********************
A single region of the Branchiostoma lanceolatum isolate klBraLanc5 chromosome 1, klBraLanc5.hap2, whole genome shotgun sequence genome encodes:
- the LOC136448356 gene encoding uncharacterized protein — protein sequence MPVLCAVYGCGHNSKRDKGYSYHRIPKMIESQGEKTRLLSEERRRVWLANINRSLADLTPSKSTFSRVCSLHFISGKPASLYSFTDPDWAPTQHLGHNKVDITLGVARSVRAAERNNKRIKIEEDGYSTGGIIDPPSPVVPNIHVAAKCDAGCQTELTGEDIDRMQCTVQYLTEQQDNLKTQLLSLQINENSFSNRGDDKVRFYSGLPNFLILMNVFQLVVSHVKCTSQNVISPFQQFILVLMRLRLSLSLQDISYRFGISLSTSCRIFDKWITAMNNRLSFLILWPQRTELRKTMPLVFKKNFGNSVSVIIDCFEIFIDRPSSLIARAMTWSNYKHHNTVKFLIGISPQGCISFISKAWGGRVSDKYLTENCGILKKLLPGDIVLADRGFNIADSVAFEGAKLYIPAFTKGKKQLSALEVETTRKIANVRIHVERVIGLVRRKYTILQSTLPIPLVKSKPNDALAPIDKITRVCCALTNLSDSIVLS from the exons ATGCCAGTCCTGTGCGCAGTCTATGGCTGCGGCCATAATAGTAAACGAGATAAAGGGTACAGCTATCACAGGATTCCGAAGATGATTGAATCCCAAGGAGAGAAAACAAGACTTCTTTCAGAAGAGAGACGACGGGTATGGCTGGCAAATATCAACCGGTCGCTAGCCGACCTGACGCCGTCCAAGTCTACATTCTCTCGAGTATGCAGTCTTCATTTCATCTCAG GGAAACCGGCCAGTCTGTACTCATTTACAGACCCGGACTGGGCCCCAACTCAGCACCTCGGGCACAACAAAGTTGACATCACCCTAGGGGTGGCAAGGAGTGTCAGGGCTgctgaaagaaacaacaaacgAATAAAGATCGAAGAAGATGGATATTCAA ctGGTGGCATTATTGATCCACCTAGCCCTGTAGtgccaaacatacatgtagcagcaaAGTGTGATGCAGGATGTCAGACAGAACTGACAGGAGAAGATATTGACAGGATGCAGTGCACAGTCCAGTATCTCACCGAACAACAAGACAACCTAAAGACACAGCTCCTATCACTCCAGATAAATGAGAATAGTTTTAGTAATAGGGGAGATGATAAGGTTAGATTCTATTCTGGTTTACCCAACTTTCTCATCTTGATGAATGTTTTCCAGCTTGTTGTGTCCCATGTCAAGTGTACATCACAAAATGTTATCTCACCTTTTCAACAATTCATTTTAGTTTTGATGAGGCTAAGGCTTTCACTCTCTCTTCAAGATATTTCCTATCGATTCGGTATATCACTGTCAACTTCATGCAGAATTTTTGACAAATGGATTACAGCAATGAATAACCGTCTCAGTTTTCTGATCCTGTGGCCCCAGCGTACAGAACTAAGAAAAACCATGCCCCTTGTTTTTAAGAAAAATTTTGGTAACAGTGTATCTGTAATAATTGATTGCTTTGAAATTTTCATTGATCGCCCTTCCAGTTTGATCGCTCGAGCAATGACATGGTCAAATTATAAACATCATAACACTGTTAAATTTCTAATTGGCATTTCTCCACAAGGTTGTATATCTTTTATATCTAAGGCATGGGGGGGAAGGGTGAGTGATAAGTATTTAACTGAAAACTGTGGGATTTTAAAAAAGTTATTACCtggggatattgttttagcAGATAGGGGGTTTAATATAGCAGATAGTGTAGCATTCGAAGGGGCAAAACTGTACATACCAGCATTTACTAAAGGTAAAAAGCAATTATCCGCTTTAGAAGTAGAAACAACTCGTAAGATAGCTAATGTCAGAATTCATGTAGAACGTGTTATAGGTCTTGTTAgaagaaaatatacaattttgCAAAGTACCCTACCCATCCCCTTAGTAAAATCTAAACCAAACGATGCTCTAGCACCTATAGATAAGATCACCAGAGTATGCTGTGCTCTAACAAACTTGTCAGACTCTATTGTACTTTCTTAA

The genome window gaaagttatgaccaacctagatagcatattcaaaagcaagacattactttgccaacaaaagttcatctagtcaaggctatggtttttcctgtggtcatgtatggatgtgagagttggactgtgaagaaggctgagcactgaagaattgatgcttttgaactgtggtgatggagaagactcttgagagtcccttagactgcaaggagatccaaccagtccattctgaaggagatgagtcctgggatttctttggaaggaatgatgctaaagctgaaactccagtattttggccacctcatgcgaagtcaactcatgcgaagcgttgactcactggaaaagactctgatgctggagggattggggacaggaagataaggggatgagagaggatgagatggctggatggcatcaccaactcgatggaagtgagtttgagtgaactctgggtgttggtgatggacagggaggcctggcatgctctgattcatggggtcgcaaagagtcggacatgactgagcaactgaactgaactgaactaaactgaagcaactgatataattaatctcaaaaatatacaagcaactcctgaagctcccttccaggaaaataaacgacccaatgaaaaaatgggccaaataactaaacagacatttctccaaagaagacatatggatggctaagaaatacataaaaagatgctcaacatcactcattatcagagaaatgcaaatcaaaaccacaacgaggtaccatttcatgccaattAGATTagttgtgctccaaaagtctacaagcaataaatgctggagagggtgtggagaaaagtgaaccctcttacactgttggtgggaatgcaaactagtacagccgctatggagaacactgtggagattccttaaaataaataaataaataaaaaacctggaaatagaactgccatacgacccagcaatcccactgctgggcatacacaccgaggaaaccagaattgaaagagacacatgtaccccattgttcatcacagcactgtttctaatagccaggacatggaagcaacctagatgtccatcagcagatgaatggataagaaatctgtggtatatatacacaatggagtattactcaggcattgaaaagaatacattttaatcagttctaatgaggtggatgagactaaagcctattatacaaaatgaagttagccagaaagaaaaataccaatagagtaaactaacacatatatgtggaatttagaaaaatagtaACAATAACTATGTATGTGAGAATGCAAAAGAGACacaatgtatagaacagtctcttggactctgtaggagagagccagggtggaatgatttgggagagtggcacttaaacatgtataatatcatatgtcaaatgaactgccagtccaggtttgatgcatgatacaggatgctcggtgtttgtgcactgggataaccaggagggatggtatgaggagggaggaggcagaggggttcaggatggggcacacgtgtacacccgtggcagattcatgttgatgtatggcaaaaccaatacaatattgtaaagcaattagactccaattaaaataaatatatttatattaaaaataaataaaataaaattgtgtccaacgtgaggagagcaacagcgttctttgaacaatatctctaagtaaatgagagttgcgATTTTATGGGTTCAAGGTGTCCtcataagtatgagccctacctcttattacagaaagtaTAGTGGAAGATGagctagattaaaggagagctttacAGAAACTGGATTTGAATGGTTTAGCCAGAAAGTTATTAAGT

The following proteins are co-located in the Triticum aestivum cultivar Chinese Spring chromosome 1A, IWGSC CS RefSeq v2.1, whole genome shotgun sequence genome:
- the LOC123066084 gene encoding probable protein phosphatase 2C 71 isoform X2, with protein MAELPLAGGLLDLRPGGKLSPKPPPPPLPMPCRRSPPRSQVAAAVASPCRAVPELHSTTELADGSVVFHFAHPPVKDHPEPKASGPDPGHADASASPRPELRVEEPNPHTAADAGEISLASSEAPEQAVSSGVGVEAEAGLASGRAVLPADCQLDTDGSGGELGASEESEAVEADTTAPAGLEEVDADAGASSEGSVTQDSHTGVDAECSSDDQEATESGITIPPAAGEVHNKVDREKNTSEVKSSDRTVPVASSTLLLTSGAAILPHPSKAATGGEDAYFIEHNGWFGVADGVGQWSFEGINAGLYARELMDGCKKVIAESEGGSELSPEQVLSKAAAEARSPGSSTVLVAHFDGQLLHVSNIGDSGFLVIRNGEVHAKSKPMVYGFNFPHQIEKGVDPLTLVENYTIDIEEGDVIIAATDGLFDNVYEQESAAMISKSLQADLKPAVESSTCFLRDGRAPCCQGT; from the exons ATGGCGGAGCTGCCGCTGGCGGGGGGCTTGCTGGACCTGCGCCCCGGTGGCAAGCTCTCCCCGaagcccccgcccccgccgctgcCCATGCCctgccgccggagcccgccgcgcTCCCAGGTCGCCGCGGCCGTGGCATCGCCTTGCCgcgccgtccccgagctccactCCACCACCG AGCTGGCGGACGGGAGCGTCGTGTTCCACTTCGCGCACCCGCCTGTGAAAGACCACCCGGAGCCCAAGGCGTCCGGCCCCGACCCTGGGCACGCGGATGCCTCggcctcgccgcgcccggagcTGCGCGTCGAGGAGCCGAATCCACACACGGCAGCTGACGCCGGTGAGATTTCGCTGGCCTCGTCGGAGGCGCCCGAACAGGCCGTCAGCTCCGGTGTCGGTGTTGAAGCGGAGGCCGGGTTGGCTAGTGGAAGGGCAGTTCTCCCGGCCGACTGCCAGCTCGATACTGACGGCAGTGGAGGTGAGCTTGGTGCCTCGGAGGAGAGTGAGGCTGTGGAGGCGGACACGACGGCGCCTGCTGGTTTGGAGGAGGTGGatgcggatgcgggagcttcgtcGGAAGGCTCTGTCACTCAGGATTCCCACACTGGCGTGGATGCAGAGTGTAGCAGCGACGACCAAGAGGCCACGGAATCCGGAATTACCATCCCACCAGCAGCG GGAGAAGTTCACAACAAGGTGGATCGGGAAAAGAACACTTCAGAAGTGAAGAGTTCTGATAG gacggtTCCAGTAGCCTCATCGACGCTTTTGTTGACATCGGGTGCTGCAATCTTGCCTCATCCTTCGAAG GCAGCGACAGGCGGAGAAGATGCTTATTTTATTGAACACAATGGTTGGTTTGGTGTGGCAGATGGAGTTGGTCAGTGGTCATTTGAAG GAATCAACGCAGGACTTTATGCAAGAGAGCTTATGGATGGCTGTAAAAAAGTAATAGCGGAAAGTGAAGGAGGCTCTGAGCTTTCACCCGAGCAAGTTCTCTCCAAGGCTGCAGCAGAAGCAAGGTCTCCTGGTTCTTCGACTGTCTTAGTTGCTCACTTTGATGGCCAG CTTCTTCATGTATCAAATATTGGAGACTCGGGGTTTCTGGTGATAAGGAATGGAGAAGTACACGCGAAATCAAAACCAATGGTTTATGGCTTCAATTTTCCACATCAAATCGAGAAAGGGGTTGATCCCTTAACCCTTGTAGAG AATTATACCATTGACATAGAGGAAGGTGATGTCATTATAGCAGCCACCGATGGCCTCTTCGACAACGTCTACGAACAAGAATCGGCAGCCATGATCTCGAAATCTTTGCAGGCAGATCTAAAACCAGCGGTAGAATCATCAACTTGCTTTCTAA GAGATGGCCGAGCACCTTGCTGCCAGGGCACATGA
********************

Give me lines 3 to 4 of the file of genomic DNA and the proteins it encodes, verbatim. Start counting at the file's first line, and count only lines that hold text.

The genome window gaaagttatgaccaacctagatagcatattcaaaagcaagacattactttgccaacaaaagttcatctagtcaaggctatggtttttcctgtggtcatgtatggatgtgagagttggactgtgaagaaggctgagcactgaagaattgatgcttttgaactgtggtgatggagaagactcttgagagtcccttagactgcaaggagatccaaccagtccattctgaaggagatgagtcctgggatttctttggaaggaatgatgctaaagctgaaactccagtattttggccacctcatgcgaagtcaactcatgcgaagcgttgactcactggaaaagactctgatgctggagggattggggacaggaagataaggggatgagagaggatgagatggctggatggcatcaccaactcgatggaagtgagtttgagtgaactctgggtgttggtgatggacagggaggcctggcatgctctgattcatggggtcgcaaagagtcggacatgactgagcaactgaactgaactgaactaaactgaagcaactgatataattaatctcaaaaatatacaagcaactcctgaagctcccttccaggaaaataaacgacccaatgaaaaaatgggccaaataactaaacagacatttctccaaagaagacatatggatggctaagaaatacataaaaagatgctcaacatcactcattatcagagaaatgcaaatcaaaaccacaacgaggtaccatttcatgccaattAGATTagttgtgctccaaaagtctacaagcaataaatgctggagagggtgtggagaaaagtgaaccctcttacactgttggtgggaatgcaaactagtacagccgctatggagaacactgtggagattccttaaaataaataaataaataaaaaacctggaaatagaactgccatacgacccagcaatcccactgctgggcatacacaccgaggaaaccagaattgaaagagacacatgtaccccattgttcatcacagcactgtttctaatagccaggacatggaagcaacctagatgtccatcagcagatgaatggataagaaatctgtggtatatatacacaatggagtattactcaggcattgaaaagaatacattttaatcagttctaatgaggtggatgagactaaagcctattatacaaaatgaagttagccagaaagaaaaataccaatagagtaaactaacacatatatgtggaatttagaaaaatagtaACAATAACTATGTATGTGAGAATGCAAAAGAGACacaatgtatagaacagtctcttggactctgtaggagagagccagggtggaatgatttgggagagtggcacttaaacatgtataatatcatatgtcaaatgaactgccagtccaggtttgatgcatgatacaggatgctcggtgtttgtgcactgggataaccaggagggatggtatgaggagggaggaggcagaggggttcaggatggggcacacgtgtacacccgtggcagattcatgttgatgtatggcaaaaccaatacaatattgtaaagcaattagactccaattaaaataaatatatttatattaaaaataaataaaataaaattgtgtccaacgtgaggagagcaacagcgttctttgaacaatatctctaagtaaatgagagttgcgATTTTATGGGTTCAAGGTGTCCtcataagtatgagccctacctcttattacagaaagtaTAGTGGAAGATGagctagattaaaggagagctttacAGAAACTGGATTTGAATGGTTTAGCCAGAAAGTTATTAAGT

The following proteins are co-located in the Triticum aestivum cultivar Chinese Spring chromosome 1A, IWGSC CS RefSeq v2.1, whole genome shotgun sequence genome: